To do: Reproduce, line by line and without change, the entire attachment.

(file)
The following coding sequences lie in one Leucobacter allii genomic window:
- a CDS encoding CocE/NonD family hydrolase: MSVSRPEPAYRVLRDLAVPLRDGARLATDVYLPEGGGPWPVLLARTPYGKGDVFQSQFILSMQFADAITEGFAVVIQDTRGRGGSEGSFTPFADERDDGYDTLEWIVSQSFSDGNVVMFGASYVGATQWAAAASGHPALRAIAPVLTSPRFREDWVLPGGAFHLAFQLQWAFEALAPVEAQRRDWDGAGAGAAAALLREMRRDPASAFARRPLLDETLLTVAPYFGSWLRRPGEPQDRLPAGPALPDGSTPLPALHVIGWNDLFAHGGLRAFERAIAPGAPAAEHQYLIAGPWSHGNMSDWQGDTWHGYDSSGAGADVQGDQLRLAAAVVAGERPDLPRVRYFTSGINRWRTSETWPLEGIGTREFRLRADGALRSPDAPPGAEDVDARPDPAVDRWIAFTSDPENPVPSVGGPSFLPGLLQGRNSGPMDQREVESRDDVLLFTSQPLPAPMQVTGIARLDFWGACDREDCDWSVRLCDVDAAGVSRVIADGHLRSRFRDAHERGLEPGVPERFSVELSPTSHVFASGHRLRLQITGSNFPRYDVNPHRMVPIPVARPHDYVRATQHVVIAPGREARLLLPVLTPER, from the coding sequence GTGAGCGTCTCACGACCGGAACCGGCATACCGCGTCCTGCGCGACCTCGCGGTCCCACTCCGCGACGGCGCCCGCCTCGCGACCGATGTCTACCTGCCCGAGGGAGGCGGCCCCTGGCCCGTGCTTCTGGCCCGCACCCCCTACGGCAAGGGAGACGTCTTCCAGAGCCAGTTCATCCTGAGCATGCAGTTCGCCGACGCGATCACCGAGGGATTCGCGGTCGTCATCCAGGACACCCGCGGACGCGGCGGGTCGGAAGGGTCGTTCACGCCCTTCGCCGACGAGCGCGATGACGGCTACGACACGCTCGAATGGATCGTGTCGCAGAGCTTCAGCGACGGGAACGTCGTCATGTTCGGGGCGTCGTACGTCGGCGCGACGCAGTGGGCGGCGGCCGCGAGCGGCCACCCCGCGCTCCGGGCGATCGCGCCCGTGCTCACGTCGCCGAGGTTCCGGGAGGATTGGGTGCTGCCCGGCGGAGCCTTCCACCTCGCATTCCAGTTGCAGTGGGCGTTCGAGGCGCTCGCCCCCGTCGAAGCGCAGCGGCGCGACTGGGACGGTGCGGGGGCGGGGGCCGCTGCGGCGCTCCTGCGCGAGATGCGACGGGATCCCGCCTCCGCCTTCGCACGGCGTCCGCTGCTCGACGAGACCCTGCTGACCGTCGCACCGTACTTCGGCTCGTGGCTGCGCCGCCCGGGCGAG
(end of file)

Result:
The following coding sequences lie in one Leucobacter allii genomic window:
- a CDS encoding CocE/NonD family hydrolase: MSVSRPEPAYRVLRDLAVPLRDGARLATDVYLPEGGGPWPVLLARTPYGKGDVFQSQFILSMQFADAITEGFAVVIQDTRGRGGSEGSFTPFADERDDGYDTLEWIVSQSFSDGNVVMFGASYVGATQWAAAASGHPALRAIAPVLTSPRFREDWVLPGGAFHLAFQLQWAFEALAPVEAQRRDWDGAGAGAAAALLREMRRDPASAFARRPLLDETLLTVAPYFGSWLRRPGEPQDRLPAGPALPDGSTPLPALHVIGWNDLFAHGGLRAFERAIAPGAPAAEHQYLIAGPWSHGNMSDWQGDTWHGYDSSGAGADVQGDQLRLAAAVVAGERPDLPRVRYFTSGINRWRTSETWPLEGIGTREFRLRADGALRSPDAPPGAEDVDARPDPAVDRWIAFTSDPENPVPSVGGPSFLPGLLQGRNSGPMDQREVESRDDVLLFTSQPLPAPMQVTGIARLDFWGACDREDCDWSVRLCDVDAAGVSRVIADGHLRSRFRDAHERGLEPGVPERFSVELSPTSHVFASGHRLRLQITGSNFPRYDVNPHRMVPIPVARPHDYVRATQHVVIAPGREARLLLPVLTPER, from the coding sequence GTGAGCGTCTCACGACCGGAACCGGCATACCGCGTCCTGCGCGACCTCGCGGTCCCACTCCGCGACGGCGCCCGCCTCGCGACCGATGTCTACCTGCCCGAGGGAGGCGGCCCCTGGCCCGTGCTTCTGGCCCGCACCCCCTACGGCAAGGGAGACGTCTTCCAGAGCCAGTTCATCCTGAGCATGCAGTTCGCCGACGCGATCACCGAGGGATTCGCGGTCGTCATCCAGGACACCCGCGGACGCGGCGGGTCGGAAGGGTCGTTCACGCCCTTCGCCGACGAGCGCGATGACGGCTACGACACGCTCGAATGGATCGTGTCGCAGAGCTTCAGCGACGGGAACGTCGTCATGTTCGGGGCGTCGTACGTCGGCGCGACGCAGTGGGCGGCGGCCGCGAGCGGCCACCCCGCGCTCCGGGCGATCGCGCCCGTGCTCACGTCGCCGAGGTTCCGGGAGGATTGGGTGCTGCCCGGCGGAGCCTTCCACCTCGCATTCCAGTTGCAGTGGGCGTTCGAGGCGCTCGCCCCCGTCGAAGCGCAGCGGCGCGACTGGGACGGTGCGGGGGCGGGGGCCGCTGCGGCGCTCCTGCGCGAGATGCGACGGGATCCCGCCTCCGCCTTCGCACGGCGTCCGCTGCTCGACGAGACCCTGCTGACCGTCGCACCGTACTTCGGCTCGTGGCTGCGCCGCCCGGGCGAG